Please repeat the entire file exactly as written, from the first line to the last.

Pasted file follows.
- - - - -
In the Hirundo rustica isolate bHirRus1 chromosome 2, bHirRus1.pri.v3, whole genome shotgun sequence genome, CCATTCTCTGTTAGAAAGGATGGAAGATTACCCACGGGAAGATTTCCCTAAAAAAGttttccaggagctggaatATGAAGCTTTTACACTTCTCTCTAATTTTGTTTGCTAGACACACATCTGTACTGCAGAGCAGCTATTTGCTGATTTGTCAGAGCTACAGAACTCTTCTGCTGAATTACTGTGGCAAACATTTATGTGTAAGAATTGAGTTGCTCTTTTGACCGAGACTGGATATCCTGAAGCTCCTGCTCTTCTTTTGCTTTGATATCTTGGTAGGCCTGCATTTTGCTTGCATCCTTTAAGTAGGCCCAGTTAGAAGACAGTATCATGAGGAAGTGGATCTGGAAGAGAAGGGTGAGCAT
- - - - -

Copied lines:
In the Hirundo rustica isolate bHirRus1 chromosome 2, bHirRus1.pri.v3, whole genome shotgun sequence genome, CCATTCTCTGTTAGAAAGGATGGAAGATTACCCACGGGAAGATTTCCCTAAAAAAGttttccaggagctggaatATGAAGCTTTTACACTTCTCTCTAATTTTGTTTGCTAGACACACATCTGTACTGCAGAGCAGCTATTTGCTGATTTGTCAGAGCTACAGAACTCTTCTGCTGAATTACTGTGGCAAACATTTATGTGTAAGAATTGAGTTGCTCTTTTGACCGAGACTGGATATCCTGAAGCTCCTGCTCTTCTTTTGCTTTGATATCTTGGTAGGCCTGCATTTTGCTTGCATCCTTTAAGTAGGCCCAGTTAGAAGACAGTATCATGAGGAAGTGGATCTGGAAGAGAAGGGTGAGCAT